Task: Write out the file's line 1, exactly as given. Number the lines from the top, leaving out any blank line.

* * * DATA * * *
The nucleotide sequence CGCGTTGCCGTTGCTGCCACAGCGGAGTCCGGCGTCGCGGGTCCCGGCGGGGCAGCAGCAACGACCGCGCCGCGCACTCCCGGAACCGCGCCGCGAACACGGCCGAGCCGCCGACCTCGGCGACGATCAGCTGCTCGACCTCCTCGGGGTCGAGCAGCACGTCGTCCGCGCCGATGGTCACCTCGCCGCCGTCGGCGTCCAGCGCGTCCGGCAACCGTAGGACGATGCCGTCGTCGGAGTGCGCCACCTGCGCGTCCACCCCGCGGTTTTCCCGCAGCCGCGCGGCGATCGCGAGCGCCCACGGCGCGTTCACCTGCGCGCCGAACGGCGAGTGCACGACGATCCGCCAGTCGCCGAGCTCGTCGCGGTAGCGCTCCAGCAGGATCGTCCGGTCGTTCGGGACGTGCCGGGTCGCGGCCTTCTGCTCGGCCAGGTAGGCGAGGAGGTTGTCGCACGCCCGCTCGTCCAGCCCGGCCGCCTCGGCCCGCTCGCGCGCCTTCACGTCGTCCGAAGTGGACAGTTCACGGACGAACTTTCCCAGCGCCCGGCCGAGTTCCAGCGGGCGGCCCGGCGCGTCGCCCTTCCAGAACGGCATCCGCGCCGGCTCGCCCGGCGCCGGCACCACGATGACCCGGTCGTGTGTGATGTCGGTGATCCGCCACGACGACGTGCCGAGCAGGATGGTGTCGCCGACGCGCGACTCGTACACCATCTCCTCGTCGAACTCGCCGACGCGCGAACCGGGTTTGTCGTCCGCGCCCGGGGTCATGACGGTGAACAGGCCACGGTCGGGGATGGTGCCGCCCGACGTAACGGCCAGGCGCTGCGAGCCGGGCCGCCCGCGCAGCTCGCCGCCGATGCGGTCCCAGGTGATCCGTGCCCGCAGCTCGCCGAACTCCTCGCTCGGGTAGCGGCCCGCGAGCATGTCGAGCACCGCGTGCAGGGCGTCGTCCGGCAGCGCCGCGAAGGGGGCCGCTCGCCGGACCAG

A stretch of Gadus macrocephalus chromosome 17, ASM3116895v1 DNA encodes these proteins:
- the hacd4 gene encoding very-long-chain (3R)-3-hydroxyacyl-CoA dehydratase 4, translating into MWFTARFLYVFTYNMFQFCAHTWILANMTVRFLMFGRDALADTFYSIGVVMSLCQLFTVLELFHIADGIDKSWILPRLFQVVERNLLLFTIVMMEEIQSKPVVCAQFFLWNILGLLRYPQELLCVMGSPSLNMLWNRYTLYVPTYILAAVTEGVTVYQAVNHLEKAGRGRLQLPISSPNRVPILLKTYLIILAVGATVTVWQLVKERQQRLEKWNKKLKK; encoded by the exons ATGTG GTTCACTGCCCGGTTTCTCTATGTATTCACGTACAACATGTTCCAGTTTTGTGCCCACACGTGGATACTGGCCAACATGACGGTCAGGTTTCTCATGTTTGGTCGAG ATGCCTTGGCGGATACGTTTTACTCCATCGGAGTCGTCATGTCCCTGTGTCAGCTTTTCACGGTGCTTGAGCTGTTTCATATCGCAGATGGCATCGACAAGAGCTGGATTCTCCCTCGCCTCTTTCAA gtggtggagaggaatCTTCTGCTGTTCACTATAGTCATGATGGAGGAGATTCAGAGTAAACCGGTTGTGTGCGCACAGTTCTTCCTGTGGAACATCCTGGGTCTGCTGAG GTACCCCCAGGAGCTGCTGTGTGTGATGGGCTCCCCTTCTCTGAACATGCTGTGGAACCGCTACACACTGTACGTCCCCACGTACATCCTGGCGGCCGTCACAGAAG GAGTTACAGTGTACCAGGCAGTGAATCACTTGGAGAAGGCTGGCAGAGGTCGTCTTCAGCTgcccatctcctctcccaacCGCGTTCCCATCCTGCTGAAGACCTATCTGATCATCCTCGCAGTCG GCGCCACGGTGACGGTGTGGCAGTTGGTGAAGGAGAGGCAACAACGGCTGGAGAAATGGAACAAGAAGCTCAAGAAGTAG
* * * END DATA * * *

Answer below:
The nucleotide sequence CGCGTTGCCGTTGCTGCCACAGCGGAGTCCGGCGTCGCGGGTCCCGGCGGGGCAGCAGCAACGACCGCGCCGCGCACTCCCGGAACCGCGCCGCGAACACGGCCGAGCCGCCGACCTCGGCGACGATCAGCTGCTCGACCTCCTCGGGGTCGAGCAGCACGTCGTCCGCGCCGATGGTCACCTCGCCGCCGTCGGCGTCCAGCGCGTCCGGCAACCGTAGGACGATGCCGTCGTCGGAGTGCGCCACCTGCGCGTCCACCCCGCGGTTTTCCCGCAGCCGCGCGGCGATCGCGAGCGCCCACGGCGCGTTCACCTGCGCGCCGAACGGCGAGTGCACGACGATCCGCCAGTCGCCGAGCTCGTCGCGGTAGCGCTCCAGCAGGATCGTCCGGTCGTTCGGGACGTGCCGGGTCGCGGCCTTCTGCTCGGCCAGGTAGGCGAGGAGGTTGTCGCACGCCCGCTCGTCCAGCCCGGCCGCCTCGGCCCGCTCGCGCGCCTTCACGTCGTCCGAAGTGGACAGTTCACGGACGAACTTTCCCAGCGCCCGGCCGAGTTCCAGCGGGCGGCCCGGCGCGTCGCCCTTCCAGAACGGCATCCGCGCCGGCTCGCCCGGCGCCGGCACCACGATGACCCGGTCGTGTGTGATGTCGGTGATCCGCCACGACGACGTGCCGAGCAGGATGGTGTCGCCGACGCGCGACTCGTACACCATCTCCTCGTCGAACTCGCCGACGCGCGAACCGGGTTTGTCGTCCGCGCCCGGGGTCATGACGGTGAACAGGCCACGGTCGGGGATGGTGCCGCCCGACGTAACGGCCAGGCGCTGCGAGCCGGGCCGCCCGCGCAGCTCGCCGCCGATGCGGTCCCAGGTGATCCGTGCCCGCAGCTCGCCGAACTCCTCGCTCGGGTAGCGGCCCGCGAGCATGTCGAGCACCGCGTGCAGGGCGTCGTCCGGCAGCGCCGCGAAGGGGGCCGCTCGCCGGACCAG